With the Dreamcast turning 17 just a few days ago, I thought it’d be fun to play another Dreamcast game this week. This time, the random number generator gave me a game that I spent a lot of time with back in the day, but almost never hear anyone talk about. That game is Gundam Side Story 0079: Rise From the Ashes, a Dreamcast exclusive that came out within the first year of the console’s lifespan.
It was actually kind of a weird time to be putting out a game based on the original Gundam in North America. Although the movie versions of the original series and some of the spin-off OVAs had been released straight to video in the US a couple years earlier, Gundam wouldn’t find much mainstream success until Gundam Wing began to air on Cartoon Network. Rise From the Ashes came out a month after Wing started, but due to Wing taking place in an entirely different universe from the original series, the game has nothing to do with the show that most Americans had just been introduced to. As a result, Rise From the Ashes was my introduction to the original Gundam timeline.
The game takes place in Australia, shortly after the Principality of Zeon, the primary antagonists of the series, dropped a space colony onto Sydney, completely destroying the city. Zeon forces, desperate for natural resources, have occupied a large portion of the earth, including Australia, and now the Earth Federation forces are fighting back. You lead the White Dingos, a mobile suit squad for the Earth Federation. That’s about all the setup you get.
Before going into a mission, you receive your orders and talk to your crew. Sometimes you get voicemail messages from your crew that help build on who they are and what they want. You can also visit a garage where you can customize the mobile suits that you and your crew will be piloting. There’s not a ton on options out of the gate, but it allows for some flexibility in how you play the game.
Once actually starting the mission, the first thing I noticed was that controls have not aged well at all. The Dreamcast controller only has one analog stick, located right above the D-pad on the left side. You move your mobile suit with the D-pad, but control the direction you’re looking with the analog stick. Thankfully, there’s a lock on mechanic for lining up your shots and you only strafe while locked on. This means that during typical movement, you don’t really need the analog stick too much. The urge to want to use it all the time thanks to more modern control schemes is a very real thing however, and it took some time to get used to.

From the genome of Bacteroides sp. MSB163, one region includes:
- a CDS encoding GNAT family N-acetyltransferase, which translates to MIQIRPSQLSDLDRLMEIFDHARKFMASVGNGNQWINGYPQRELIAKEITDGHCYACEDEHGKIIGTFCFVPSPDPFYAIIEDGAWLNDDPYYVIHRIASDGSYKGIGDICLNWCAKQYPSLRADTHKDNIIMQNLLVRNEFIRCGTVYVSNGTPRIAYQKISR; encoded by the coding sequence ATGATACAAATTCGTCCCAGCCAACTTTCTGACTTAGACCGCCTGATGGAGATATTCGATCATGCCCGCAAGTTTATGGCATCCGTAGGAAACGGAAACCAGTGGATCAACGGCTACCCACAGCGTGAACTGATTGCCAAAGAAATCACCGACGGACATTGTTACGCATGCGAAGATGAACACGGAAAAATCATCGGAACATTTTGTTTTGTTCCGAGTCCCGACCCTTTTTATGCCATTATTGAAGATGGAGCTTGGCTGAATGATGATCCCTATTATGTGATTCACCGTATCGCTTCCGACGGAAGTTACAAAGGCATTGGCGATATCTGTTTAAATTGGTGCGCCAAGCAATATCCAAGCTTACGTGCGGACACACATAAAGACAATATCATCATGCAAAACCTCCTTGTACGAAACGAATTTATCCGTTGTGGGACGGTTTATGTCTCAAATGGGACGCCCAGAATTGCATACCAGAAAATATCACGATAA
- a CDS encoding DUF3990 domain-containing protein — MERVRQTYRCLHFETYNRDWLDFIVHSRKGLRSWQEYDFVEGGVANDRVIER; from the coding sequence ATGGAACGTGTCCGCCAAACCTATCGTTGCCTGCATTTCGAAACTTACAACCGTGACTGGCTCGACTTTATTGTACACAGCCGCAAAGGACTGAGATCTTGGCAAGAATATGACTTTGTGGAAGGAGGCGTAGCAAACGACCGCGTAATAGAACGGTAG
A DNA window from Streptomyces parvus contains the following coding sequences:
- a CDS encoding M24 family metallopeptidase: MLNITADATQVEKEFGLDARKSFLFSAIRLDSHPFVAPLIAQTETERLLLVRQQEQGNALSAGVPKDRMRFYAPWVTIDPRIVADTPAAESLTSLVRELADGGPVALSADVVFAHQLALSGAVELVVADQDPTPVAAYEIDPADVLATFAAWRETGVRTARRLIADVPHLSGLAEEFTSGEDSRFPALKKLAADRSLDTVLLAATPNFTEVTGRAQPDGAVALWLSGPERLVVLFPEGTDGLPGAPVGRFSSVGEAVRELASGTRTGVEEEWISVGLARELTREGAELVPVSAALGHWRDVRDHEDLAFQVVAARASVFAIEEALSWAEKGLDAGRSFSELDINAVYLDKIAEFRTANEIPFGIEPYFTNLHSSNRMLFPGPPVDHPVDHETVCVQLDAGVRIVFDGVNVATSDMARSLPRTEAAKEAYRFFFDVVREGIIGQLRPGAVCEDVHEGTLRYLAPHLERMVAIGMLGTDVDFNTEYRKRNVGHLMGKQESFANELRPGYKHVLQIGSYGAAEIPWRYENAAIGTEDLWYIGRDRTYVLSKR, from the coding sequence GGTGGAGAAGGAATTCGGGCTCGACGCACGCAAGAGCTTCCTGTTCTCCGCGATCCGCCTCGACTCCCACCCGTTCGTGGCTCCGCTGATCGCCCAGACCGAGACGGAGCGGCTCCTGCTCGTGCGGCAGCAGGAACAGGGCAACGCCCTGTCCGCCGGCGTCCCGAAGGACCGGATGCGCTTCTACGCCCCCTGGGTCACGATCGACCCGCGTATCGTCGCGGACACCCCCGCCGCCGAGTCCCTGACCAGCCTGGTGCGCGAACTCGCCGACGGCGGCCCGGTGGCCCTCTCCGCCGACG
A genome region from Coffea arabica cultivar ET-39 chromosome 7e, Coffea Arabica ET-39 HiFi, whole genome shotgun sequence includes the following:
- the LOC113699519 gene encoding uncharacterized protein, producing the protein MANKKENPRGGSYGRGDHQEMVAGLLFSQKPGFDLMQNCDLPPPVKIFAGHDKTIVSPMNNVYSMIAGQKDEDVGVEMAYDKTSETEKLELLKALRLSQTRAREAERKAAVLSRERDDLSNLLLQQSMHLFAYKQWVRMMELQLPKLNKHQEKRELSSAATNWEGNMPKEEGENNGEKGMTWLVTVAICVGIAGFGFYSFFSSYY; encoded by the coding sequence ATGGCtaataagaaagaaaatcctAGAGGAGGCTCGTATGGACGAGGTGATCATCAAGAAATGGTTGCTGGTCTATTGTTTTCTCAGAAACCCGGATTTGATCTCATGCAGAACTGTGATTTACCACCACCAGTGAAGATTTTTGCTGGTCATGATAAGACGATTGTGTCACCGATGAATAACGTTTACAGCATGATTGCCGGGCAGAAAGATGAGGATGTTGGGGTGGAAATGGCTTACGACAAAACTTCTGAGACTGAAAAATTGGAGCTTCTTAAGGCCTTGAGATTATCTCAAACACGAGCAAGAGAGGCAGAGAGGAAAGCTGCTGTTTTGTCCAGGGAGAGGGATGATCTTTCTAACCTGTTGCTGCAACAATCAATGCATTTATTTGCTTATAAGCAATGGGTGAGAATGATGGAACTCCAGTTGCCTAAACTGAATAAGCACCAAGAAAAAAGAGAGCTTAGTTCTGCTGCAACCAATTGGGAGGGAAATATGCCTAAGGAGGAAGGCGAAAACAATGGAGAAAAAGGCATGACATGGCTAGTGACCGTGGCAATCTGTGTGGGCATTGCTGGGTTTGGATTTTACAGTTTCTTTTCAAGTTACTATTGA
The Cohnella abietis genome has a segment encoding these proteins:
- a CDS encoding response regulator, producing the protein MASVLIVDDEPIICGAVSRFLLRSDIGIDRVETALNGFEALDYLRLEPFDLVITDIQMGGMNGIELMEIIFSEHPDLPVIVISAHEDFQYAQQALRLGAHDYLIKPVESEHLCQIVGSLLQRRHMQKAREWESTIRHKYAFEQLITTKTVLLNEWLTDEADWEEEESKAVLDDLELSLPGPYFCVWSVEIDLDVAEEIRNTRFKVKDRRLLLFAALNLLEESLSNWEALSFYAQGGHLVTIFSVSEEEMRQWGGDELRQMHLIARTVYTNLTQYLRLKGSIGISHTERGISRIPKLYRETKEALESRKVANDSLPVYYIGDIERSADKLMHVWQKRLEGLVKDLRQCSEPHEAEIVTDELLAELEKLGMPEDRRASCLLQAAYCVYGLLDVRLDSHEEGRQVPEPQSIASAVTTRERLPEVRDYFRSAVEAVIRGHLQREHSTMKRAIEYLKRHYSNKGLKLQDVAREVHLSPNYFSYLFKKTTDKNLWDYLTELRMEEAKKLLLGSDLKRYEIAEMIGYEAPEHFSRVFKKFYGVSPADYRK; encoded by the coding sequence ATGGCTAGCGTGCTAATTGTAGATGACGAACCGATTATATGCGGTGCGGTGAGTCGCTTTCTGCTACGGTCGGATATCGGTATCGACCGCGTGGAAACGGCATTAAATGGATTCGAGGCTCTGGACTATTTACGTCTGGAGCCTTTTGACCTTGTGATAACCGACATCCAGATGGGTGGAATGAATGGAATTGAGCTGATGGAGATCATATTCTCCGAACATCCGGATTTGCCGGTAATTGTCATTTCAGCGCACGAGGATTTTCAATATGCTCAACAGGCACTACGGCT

One of the cooler aspects of the game is the ability to give your units individual commands. It’s not a full strategy game, but you can tell the two other mobile suit pilots which direction to walk, to search, or to attack. Deciding if you want to attack a single unit with the full force of your squad or split up to cover more ground leads to multiple ways of accomplishing your missions.
Visually, the game holds up surprisingly well. All the mobile suits are highly detailed and are immediately recognizable from the show. The environments look pretty good too, in particular a city from the second mission with buildings you can destroy. It also helps that the sound effects are ripped straight from the show itself, which really increases how much it feels like you’re playing an episode of Mobile Suit Gundam.
The game is a little clunky, but it holds up pretty well. While I don’t think that this a game that literally everyone should run out and check out, it’s easily the best Gundam game I’ve ever played. If you have any interest at all in the anime series and have access to a Dreamcast, you should absolutely play this game. This is the kind of game that I wish they would try to do again with modern consoles, as most of the ideas are still great, but they could really benefit from the extra power and additional control options.